Pakistan's floods: A key moment for the U.S.?

The humanitarian disaster presents an opportunity to win Pakistani hearts and minds, say some pundits. But will pro-insurgent charities beat us to it?

A Pakistani boy stands amid the rubble created by the worst flooding in 80 years.
(Image credit: Getty)

Aid workers rushed to provide food and shelter to 3 million people in Pakistan on Wednesday, as flood waters continued to ravage hundreds of villages in Punjab, Pakistan's most populous province. With anger rising over the widely criticized Pakistani government's response, the Obama administration quickly dispatched six military helicopters to airlift victims and ferry in relief supplies — including hundreds of thousands of ready-made halal meals that abide by Islamic dietary rules. Will the U.S. relief effort boost our image among the Pakistani people, and improve our chances of defeating Taliban insurgents hiding in their midst? (Watch a report on Pakistan's flooding)

The U.S. should turn this crisis into an opportunity: So far, the Obama administration has offered $10 million in humanitarian aid, says Howard LaFranchi in The Christian Science Monitor. But far more will be needed as the death toll, already at more than 1,300, rises. The U.S. has a chronic image problem with Pakistan's Muslim population — this is the perfect chance to show our humanitarian side, and start "winning the hearts and minds of Pakistanis."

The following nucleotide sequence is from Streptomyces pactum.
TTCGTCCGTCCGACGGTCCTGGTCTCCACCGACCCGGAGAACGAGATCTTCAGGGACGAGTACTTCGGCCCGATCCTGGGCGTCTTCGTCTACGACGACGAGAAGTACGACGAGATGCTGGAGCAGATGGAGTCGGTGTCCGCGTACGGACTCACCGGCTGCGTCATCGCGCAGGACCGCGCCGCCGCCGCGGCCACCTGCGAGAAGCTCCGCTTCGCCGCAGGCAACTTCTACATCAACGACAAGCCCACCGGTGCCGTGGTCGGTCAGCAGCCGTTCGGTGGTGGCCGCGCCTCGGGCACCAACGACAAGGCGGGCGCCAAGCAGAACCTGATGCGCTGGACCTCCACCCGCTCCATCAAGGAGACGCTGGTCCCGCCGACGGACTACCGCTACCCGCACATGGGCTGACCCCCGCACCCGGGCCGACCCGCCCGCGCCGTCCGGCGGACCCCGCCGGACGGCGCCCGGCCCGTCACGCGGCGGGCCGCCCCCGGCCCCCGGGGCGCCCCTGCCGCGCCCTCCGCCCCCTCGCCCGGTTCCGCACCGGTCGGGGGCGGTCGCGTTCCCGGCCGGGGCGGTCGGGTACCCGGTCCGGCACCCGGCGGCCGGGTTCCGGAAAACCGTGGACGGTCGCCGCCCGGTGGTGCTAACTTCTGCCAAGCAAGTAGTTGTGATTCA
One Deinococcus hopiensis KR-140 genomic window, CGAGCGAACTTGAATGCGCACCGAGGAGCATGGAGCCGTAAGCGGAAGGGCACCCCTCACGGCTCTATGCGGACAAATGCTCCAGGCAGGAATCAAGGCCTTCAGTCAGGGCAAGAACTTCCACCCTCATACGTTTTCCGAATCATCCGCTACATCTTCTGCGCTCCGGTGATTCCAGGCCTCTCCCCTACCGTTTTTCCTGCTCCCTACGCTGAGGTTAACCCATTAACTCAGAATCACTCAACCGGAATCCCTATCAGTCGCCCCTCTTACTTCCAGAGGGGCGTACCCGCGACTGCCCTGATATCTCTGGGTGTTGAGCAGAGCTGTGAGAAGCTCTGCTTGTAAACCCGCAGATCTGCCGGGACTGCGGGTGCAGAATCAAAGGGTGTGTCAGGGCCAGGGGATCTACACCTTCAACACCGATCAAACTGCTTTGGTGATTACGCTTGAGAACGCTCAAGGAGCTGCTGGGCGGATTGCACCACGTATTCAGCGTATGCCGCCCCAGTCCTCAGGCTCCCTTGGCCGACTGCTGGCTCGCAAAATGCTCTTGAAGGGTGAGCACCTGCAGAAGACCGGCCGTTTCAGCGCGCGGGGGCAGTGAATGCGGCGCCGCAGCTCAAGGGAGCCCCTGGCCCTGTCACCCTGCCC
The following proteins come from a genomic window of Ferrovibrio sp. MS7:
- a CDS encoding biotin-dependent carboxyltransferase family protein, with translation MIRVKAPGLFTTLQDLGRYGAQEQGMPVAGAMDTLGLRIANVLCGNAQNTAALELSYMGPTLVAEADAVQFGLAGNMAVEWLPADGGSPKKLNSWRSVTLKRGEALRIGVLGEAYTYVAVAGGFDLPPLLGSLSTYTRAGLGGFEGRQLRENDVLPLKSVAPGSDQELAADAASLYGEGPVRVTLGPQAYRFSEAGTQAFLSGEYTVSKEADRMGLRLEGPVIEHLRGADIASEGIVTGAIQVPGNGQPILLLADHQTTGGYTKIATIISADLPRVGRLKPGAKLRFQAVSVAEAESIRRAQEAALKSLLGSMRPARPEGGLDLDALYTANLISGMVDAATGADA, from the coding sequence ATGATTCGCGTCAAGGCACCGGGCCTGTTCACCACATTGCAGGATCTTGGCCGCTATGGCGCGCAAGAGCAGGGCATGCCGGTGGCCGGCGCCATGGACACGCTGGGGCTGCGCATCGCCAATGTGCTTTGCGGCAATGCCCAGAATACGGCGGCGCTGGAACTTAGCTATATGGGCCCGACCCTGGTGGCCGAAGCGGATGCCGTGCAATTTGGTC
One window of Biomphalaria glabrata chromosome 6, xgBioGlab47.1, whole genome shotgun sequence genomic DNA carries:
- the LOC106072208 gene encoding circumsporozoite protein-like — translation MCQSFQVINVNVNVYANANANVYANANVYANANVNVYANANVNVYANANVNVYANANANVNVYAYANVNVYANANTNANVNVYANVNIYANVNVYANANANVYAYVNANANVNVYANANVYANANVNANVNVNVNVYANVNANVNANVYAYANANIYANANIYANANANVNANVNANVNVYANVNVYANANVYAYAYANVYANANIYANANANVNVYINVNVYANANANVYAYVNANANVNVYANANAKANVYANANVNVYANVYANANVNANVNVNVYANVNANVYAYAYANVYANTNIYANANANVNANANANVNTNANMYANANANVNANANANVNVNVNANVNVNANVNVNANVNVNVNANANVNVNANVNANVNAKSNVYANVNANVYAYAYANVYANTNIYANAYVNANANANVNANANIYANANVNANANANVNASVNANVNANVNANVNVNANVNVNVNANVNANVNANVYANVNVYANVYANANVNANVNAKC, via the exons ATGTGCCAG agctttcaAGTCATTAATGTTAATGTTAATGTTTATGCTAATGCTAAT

"Pakistan flood relief: Could it undercut Taliban influence?"

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Sorry, America, but the Taliban are way ahead of you: The floods have left thousands of people "displaced, their homes washed away, their lands inundated," says Huma Yusuf in Pakistan's Dawn. If just a small percentage of them blame "their government's seeming indifference" for their suffering, the flooded areas will become a fertile recruiting ground for insurgents. Extremists have an excellent track record of exploiting the public's grievances, and this time is unlikely to be any different.

"The link with governance"

This is a make or break moment: After a disaster such as this, say the editors of, the Pakistani government is in a race with Islamic charities, some with suspected ties to insurgents, to show the people who's really out to protect their interests. If the government, "already plagued by mistrust among its people," fails to prevent widespread disease and famine, Pakistan will become more unstable, and a less effective ally in the fight against the Taliban and al Quaida. That's why a "quick infusion" of U.S. aid is an absolute necessity.

"U.S. sees opportunity in Pakistani floods"

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